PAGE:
Page 3783 - Week 11 - Thursday, 24 November 2022

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ultimate step is harmonisation of jurisdictional human tissue laws to allow for consistency in practices throughout Australia.

Finally, I would like to thank the Standing Committee on Justice and Community Safety for their comments on the Health Legislation Amendment Bill as part of their Scrutiny Report 16 of 19 May. The committee sought further information on a number of matters relating to the bill. These matters have been addressed through a revised explanatory statement and I table that revised statement. I also want to thank the scrutiny committee for their consideration of the amendment which I will move in the detail stage. I apologise to other Assembly members; I understand the amendment was sent to the scrutiny committee but was not circulated to all members until this week. I apologise for that, but employees of the scrutiny committee did not identify any issues with it.

Subject to the passage of the bill, the ACT Health Directorate will work with stakeholders to ensure that they are aware of their obligations in each area and to outline the key changes that have been made. The ACT Health Directorate will also update any guidance material on their website to ensure that stakeholders have access to timely and accurate advice. I therefore welcome and encourage the support of the Assembly in passing this bill. I commend it to the Assembly and thank everyone who has spoken today, for their support.

MR DAVIS (Brindabella) (11.40), by leave: I would like to thank the minister and the Health Directorate for these proposed amendments, which increase the capacity for the government to enforce existing restrictions on the sale of e-cigarettes and vaping products, particularly to young people. While vapes were initially advertised as a healthier alternative to smoking, the reality is that e-cigarettes pose far more issues to public health than the issues that they allegedly seek to solve.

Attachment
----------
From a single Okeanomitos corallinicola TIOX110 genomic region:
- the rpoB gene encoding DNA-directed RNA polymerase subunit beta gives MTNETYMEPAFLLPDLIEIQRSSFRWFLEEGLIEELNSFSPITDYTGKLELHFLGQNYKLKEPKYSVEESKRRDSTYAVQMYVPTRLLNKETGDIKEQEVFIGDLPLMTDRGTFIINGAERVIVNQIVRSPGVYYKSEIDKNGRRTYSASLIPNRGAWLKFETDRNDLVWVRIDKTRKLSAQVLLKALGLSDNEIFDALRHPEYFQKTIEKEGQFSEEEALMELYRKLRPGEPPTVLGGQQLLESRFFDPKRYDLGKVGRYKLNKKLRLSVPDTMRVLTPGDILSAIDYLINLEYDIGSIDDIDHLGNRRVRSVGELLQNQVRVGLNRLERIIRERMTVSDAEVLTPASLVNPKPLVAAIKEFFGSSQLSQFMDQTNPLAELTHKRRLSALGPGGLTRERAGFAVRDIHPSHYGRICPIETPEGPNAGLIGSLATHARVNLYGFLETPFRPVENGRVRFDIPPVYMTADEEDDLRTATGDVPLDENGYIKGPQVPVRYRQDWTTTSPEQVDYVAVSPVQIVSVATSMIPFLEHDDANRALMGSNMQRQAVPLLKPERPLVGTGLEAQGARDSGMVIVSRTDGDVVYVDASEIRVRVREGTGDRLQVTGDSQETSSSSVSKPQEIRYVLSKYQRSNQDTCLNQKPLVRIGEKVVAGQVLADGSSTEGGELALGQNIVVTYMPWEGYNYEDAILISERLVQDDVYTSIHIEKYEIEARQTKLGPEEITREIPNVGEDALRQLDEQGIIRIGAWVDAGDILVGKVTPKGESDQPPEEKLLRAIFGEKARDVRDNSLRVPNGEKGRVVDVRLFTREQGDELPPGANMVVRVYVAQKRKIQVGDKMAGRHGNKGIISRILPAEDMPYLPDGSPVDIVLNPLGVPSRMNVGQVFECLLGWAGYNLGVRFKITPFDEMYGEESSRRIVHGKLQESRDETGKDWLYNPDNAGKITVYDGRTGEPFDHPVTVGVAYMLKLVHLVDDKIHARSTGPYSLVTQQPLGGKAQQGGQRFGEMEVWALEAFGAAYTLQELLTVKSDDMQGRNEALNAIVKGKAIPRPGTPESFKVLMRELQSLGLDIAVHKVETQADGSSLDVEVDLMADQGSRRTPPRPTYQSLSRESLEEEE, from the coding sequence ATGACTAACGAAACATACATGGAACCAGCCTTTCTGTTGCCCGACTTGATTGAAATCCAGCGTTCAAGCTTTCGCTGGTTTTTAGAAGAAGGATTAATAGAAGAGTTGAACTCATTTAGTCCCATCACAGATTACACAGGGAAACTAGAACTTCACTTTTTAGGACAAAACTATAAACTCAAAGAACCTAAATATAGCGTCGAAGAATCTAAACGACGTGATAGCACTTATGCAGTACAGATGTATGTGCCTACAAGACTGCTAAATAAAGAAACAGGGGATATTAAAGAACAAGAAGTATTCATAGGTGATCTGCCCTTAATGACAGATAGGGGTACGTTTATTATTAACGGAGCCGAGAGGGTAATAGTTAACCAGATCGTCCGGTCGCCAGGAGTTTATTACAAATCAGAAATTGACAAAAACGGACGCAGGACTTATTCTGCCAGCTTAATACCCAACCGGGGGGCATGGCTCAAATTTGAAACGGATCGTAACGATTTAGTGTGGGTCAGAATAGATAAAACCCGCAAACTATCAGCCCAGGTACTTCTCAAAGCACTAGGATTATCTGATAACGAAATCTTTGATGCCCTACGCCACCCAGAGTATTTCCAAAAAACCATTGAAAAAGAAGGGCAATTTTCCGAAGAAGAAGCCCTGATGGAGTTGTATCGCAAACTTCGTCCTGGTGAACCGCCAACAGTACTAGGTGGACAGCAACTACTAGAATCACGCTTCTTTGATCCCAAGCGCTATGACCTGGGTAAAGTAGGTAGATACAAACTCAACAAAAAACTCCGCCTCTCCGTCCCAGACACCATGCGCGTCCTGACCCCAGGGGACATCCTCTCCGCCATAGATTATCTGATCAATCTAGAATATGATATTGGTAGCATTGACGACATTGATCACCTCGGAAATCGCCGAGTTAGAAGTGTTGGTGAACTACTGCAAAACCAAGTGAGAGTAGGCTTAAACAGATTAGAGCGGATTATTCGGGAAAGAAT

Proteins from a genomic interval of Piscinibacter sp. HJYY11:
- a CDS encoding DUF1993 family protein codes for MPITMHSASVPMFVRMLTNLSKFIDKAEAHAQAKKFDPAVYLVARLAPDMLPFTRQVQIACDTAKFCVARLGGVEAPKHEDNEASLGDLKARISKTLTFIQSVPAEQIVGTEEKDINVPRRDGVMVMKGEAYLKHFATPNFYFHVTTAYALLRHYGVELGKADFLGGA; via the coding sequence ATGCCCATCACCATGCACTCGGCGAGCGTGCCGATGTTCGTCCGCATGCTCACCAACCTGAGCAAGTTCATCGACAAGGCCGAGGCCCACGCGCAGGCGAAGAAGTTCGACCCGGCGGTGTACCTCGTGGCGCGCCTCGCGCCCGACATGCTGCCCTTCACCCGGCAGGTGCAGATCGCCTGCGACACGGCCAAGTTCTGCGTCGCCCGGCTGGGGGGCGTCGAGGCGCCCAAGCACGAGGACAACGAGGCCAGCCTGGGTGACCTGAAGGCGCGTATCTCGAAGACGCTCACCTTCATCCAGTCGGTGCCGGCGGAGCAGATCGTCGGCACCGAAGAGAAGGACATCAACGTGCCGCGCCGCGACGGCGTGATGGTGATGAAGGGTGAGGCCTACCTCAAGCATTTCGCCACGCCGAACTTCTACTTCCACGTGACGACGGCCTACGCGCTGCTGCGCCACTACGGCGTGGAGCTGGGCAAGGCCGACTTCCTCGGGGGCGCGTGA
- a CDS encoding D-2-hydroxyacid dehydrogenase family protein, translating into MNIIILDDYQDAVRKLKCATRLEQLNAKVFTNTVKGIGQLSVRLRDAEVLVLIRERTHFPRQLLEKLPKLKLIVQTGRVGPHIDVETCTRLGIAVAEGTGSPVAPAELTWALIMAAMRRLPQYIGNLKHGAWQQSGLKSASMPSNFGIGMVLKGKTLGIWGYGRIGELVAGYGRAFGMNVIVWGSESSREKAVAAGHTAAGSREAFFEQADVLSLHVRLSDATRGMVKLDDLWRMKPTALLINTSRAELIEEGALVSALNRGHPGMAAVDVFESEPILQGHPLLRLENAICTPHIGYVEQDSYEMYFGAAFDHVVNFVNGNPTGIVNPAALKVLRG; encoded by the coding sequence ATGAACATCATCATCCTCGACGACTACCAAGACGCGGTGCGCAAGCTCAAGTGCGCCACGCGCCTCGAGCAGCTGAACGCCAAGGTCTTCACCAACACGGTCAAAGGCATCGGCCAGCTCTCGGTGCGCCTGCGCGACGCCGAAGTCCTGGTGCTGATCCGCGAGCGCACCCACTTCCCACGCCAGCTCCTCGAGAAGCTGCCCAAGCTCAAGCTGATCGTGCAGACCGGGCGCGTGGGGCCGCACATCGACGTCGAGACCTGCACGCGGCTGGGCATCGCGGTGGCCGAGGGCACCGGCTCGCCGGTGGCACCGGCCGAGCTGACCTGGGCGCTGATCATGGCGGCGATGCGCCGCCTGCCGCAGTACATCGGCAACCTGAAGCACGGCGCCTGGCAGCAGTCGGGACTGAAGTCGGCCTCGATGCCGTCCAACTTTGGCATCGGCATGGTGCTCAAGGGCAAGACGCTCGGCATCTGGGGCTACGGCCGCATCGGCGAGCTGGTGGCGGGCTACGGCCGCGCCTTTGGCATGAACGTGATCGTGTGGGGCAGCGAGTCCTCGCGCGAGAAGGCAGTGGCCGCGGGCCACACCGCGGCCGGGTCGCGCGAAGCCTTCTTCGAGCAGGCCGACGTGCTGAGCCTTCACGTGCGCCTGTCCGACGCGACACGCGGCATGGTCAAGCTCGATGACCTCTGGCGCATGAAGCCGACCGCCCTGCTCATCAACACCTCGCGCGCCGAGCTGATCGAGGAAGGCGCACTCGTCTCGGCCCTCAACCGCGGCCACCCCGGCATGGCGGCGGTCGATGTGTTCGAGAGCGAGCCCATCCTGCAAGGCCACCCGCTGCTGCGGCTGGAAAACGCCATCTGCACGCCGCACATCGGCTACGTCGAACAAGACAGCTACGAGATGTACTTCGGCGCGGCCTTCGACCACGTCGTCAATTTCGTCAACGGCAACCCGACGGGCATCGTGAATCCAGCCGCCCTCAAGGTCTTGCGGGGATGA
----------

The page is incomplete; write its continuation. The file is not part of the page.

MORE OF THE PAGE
In August last year, the Assembly called on the government to review legislation that governs the purchase and possession of liquid nicotine and to increase education campaigns targeting young people, with a view to decreasing the uptake of liquid nicotine. While nicotine vapes are now unable to be legally purchased without a prescription from a medical practitioner, vapes continue to be sold on the black market and circulate prolifically among vulnerable young people in the ACT.

While smoking rates amongst young people have been falling consistently for decades now, vaping has been a method for tobacco companies to continue to sell nicotine and market themselves to new demographics. Nationally, vaping rates have increased among young people in recent years. According to the Alcohol and Drug Foundation of Australia, around 14 per cent of 12- to 17-year-olds have tried vaping. Almost half—48 per cent—of students who vaped had never smoked tobacco before trying an e-cigarette. Around a quarter of those students who had used e-cigarettes before ever smoking reported later trying tobacco cigarettes.

In recent years legislation and regulation such as that that we are debating today has attempted to curtail the intake of vaping by eliminating the supply of vapes. The commonwealth government has rescheduled nicotine liquid and banned its import for personal use. It would be remiss of me not to note that we in this Assembly know quite well now that with the criminalisation of substance use black markets proliferate

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